Painting & Printmaking

Key Facts

Staff

Programme Overview

How to Apply

Institution Name: GSA
Institution Code: G43
UCAS Code: W120

Award

BA(Hons) Fine Art. All GSA degree programmes are validated by the University of Glasgow. Established in 1451, the University of Glasgow is a member of the prestigious Russell Group of leading UK research universities and a founder member of Universitas 21, an international grouping of universities dedicated to setting worldwide standards for higher education.

Assessment

Coursework, essays, practical design projects. Formative (i.e. advisory) assessments take place at key points throughout the year with summative (final, graded) assessments at the end of each academic year.

Glasgow Clyde College Associate Student Scheme
This programme participates in the scheme supporting year 2 entry to selected programmes at the GSA - find out more here.

Facilities
All students have access to their own studio space, and electronic media resources in the Media Studio. Printmaking facilities include a range of presses (offset proofing; stone lithography; etching; Columbian relief), Zinc-plate stone and photographic litho are also catered for and there is a purpose-designed acid room, photo-etch and photo-polymer facilities and a number of Kippax and Natgraph vacuum beds. There is also a Natgraph self-contained exposure unit.

Indicative Additional Costs
Individual departments levy material fees as indicated on this page. You should budget for each year of your programme of study and should allow for costs over and above your fees and maintenance, particularly if expensive materials or projects are chosen.

Graduates
Graduates pursue careers in numerous fields, including: community education, electronic media and web design, teaching and arts administration and include some of Scotland’s leading artists including Lesley Banks, Steven Campbell, Robert Colquhoun, Robbie Coltrane, Stephen Conroy, Ken Currie, Emilio Coia, Joan Eardley, Peter Howson, Margaret Hunter, Jack Knox, Toby Paterson, Jenny Saville and Alison Watt

Programme Overview

The Department of Painting and Printmaking is the largest specialist department within the School of Fine Art and the programme of study provides an increase the breadth of experience and learning opportunities for students.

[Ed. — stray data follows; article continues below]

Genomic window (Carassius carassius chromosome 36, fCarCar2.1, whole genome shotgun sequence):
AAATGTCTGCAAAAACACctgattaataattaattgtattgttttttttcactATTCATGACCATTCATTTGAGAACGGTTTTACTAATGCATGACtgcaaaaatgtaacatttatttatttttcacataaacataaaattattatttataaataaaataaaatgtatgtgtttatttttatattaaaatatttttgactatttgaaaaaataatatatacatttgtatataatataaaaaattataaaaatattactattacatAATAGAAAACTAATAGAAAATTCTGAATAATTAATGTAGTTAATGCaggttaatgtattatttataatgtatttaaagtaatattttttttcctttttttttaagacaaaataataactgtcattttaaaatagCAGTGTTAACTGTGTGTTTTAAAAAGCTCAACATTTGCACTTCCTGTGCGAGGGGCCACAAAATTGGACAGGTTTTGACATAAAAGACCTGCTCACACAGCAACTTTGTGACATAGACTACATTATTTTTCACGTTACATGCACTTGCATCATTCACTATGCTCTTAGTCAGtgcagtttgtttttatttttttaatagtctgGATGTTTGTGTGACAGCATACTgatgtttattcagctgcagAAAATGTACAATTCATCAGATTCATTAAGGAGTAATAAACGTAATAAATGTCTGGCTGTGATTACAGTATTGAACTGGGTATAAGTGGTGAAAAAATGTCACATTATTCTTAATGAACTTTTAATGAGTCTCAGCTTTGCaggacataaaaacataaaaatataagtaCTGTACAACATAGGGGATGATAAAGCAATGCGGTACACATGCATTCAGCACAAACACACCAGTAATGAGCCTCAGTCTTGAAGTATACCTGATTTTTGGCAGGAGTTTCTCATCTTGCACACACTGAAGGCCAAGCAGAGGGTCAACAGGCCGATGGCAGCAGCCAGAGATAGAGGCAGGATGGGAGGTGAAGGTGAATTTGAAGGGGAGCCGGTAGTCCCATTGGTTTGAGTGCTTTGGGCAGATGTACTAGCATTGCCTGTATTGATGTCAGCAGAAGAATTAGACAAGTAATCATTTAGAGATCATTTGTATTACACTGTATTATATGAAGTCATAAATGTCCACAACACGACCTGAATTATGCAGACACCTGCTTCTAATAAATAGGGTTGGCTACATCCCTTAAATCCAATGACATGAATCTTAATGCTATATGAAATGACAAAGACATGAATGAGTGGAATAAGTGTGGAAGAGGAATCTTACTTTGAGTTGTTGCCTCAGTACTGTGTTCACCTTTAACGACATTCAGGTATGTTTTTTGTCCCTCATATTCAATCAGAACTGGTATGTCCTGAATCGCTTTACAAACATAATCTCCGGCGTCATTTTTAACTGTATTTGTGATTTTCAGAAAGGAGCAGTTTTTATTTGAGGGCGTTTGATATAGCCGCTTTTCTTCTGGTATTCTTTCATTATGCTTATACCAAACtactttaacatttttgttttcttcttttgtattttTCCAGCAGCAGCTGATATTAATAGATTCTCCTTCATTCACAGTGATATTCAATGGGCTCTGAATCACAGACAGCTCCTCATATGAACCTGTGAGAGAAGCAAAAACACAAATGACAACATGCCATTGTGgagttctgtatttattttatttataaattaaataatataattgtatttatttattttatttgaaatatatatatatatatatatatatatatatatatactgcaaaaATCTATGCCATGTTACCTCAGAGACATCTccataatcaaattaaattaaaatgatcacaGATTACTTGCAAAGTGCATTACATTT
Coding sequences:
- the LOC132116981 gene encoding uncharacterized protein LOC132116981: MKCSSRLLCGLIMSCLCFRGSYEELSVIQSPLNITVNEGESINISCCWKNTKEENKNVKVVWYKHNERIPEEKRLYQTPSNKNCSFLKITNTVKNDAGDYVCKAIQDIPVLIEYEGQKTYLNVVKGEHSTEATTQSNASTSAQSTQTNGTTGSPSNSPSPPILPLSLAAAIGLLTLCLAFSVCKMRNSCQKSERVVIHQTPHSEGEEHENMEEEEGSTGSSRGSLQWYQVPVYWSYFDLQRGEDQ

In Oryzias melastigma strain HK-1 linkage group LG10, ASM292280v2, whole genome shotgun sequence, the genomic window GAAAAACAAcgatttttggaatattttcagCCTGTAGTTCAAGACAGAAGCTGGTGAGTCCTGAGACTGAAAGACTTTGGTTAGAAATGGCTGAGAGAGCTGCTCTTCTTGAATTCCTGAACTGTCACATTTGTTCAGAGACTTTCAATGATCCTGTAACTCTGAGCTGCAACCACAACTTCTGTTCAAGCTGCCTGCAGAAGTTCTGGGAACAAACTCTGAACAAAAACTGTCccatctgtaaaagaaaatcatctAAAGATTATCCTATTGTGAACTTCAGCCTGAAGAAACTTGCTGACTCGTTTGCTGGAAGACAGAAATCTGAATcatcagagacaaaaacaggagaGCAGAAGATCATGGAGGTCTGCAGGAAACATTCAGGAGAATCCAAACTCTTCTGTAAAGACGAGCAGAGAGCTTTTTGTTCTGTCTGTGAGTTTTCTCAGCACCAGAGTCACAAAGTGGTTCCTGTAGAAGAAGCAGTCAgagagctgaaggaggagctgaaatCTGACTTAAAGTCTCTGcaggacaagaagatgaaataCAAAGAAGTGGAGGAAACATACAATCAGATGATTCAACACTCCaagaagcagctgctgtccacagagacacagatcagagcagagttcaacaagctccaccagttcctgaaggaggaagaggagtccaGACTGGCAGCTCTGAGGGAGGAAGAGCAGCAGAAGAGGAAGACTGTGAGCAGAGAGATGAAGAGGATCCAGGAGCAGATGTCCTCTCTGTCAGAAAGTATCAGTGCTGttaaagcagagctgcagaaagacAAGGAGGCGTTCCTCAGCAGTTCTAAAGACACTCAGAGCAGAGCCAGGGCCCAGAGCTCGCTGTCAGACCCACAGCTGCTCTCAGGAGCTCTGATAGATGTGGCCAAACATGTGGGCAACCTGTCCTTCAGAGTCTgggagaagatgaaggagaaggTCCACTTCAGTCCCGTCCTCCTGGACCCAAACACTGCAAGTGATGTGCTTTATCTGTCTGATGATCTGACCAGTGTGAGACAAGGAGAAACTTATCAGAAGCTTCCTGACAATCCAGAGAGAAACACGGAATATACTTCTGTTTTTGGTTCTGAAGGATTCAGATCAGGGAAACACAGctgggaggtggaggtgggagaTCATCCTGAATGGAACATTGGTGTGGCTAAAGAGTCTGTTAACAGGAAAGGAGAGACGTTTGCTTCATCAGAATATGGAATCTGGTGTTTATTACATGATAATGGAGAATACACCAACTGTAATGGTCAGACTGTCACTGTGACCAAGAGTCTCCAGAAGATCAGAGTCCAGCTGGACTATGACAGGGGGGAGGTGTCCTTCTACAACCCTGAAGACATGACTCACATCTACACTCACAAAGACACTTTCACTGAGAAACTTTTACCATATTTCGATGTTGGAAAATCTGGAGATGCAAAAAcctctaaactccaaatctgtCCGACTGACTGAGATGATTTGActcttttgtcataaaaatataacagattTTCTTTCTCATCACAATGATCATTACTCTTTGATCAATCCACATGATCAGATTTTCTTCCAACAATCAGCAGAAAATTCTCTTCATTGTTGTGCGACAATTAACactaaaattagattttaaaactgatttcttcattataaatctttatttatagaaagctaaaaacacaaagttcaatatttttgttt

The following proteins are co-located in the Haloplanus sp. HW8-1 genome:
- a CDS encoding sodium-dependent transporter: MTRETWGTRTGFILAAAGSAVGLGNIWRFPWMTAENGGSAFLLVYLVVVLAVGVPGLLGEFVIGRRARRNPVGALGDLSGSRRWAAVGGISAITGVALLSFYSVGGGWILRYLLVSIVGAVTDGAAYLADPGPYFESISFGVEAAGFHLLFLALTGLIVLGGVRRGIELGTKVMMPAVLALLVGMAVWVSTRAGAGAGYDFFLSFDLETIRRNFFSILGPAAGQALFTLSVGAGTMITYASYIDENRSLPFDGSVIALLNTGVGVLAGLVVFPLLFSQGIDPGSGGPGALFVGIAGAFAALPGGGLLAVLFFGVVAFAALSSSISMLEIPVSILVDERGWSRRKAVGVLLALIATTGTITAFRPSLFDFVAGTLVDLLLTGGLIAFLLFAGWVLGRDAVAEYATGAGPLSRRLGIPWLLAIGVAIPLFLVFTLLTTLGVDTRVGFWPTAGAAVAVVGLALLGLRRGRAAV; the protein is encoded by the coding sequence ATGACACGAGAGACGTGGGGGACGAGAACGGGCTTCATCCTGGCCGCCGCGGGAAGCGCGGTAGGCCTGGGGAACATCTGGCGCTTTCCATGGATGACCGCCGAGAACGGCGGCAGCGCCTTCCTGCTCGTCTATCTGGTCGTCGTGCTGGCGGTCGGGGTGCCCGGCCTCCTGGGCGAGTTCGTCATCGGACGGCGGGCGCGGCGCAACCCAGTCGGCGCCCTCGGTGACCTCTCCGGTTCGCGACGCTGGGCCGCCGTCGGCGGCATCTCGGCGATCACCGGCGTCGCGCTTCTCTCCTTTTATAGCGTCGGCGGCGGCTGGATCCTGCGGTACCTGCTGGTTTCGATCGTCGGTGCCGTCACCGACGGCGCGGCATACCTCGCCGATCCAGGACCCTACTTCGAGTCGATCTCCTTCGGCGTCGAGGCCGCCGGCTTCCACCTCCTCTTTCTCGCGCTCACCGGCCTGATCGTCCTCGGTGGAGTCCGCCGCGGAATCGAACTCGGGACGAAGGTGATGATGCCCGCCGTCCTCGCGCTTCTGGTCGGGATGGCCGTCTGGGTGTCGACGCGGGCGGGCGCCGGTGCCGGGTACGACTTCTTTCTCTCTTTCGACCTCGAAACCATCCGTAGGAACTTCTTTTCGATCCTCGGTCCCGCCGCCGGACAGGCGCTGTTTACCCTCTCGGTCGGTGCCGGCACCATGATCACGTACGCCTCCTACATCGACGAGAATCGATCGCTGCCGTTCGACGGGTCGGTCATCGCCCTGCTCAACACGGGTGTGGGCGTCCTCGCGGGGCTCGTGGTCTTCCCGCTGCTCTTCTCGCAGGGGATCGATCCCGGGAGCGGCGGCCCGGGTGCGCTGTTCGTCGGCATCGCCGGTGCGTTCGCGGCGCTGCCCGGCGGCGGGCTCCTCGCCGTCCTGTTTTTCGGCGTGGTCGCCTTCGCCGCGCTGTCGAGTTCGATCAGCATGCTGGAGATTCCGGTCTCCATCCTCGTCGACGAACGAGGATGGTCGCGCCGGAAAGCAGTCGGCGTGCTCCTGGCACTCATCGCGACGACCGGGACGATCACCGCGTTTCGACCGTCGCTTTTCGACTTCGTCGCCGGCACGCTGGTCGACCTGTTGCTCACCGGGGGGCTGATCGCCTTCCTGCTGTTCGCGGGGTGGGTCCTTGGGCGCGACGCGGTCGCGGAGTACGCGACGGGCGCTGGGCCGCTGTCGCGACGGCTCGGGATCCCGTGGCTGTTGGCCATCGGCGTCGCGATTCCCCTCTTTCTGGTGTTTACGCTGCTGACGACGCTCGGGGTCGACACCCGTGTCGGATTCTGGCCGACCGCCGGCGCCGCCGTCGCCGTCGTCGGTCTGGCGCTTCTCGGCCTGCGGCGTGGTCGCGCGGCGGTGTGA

The programme aims to equip students with the necessary skills and expertise to realise their full creative potential and to pursue a career in the visual arts or other chosen professions. Each year is designed to ensure that it builds upon the previous year in terms of content, skill development and individual research.  Students are provided with a sound knowledge of the theory and practice of their subject before developing personal study paths and self-motivated programmes of work in the final year. Staff will help students to acquire the theoretical and practical skills needed as a practising artist and all students will be exposed to a wide range of views and approaches to painting and printmaking practice.

Painting

Painting is a very long-standing human activity, and as well as having a practical application is often the outcome of thought and reflection. An awareness of the history and traditions of painting are fundamental to our programme of study.

Painting at The Glasgow School of Art reflects the complex and changing conditions of art today, responding to new ideas and encouraging innovation. Painting is understood as a vehicle of thought and an intellectual discipline capable of great expressive powers. The Department encompasses a wide range of approaches to the subject and students have the opportunity to extend their work, in addition to printmaking, into areas such as electronic media and photography.

Printmaking

Print exists as a vital force in our everyday lives, providing an effective means for communicating ideas and disseminating information. Printmaking at The Glasgow School of Art is based on an exploration of visual representation allied to the materials, processes and formats of established and developing technologies.

For the student, an understanding of the continuing relationship between reproduction and expression, the original and the copy, fine art and printed information, will engender an awareness of the print as a primary form of visual art, whilst supporting the creation of work informed by critical debate.

The three main areas of technical provision in the workshops at The Glasgow School of Art are etching, lithography and silkscreen. There are also extensive facilities for relief printing, photo-mechanical and reprographic processing and a comprehensive print-specific digital imaging suite.

Fine Art Critical Studies

A element of the programme is delivered by Fine Art Critical Studies. For most of the four years of undergraduate programmes in fine art, approximately one day per week of the student timetable is allocated to FACS. It is an externally linked critical mass of diverse research expertise in broad-based critical studies for contemporary creative practices. More information on the department and staff profiles can be found here.